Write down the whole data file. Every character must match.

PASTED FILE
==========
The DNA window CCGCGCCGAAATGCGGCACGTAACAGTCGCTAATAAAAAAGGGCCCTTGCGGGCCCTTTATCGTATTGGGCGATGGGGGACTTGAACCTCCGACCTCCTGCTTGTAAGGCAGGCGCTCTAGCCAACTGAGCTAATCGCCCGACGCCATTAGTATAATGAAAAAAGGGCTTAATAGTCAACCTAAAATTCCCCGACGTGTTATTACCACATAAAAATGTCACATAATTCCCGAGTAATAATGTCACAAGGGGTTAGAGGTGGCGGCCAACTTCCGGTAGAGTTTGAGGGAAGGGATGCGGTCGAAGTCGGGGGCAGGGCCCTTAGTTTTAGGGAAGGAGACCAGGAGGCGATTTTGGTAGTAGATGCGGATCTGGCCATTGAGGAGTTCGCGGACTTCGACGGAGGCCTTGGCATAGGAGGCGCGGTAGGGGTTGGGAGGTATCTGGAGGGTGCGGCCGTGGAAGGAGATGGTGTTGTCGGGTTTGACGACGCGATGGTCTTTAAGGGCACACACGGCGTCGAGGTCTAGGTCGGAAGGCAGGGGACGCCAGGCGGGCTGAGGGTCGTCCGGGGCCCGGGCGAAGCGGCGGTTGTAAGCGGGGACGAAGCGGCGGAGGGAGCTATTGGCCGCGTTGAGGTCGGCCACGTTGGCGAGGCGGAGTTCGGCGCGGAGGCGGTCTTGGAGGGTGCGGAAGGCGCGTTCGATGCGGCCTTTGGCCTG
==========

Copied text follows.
The DNA window CCGCGCCGAAATGCGGCACGTAACAGTCGCTAATAAAAAAGGGCCCTTGCGGGCCCTTTATCGTATTGGGCGATGGGGGACTTGAACCTCCGACCTCCTGCTTGTAAGGCAGGCGCTCTAGCCAACTGAGCTAATCGCCCGACGCCATTAGTATAATGAAAAAAGGGCTTAATAGTCAACCTAAAATTCCCCGACGTGTTATTACCACATAAAAATGTCACATAATTCCCGAGTAATAATGTCACAAGGGGTTAGAGGTGGCGGCCAACTTCCGGTAGAGTTTGAGGGAAGGGATGCGGTCGAAGTCGGGGGCAGGGCCCTTAGTTTTAGGGAAGGAGACCAGGAGGCGATTTTGGTAGTAGATGCGGATCTGGCCATTGAGGAGTTCGCGGACTTCGACGGAGGCCTTGGCATAGGAGGCGCGGTAGGGGTTGGGAGGTATCTGGAGGGTGCGGCCGTGGAAGGAGATGGTGTTGTCGGGTTTGACGACGCGATGGTCTTTAAGGGCACACACGGCGTCGAGGTCTAGGTCGGAAGGCAGGGGACGCCAGGCGGGCTGAGGGTCGTCCGGGGCCCGGGCGAAGCGGCGGTTGTAAGCGGGGACGAAGCGGCGGAGGGAGCTATTGGCCGCGTTGAGGTCGGCCACGTTGGCGAGGCGGAGTTCGGCGCGGAGGCGGTCTTGGAGGGTGCGGAAGGCGCGTTCGATGCGGCCTTTGGCCTG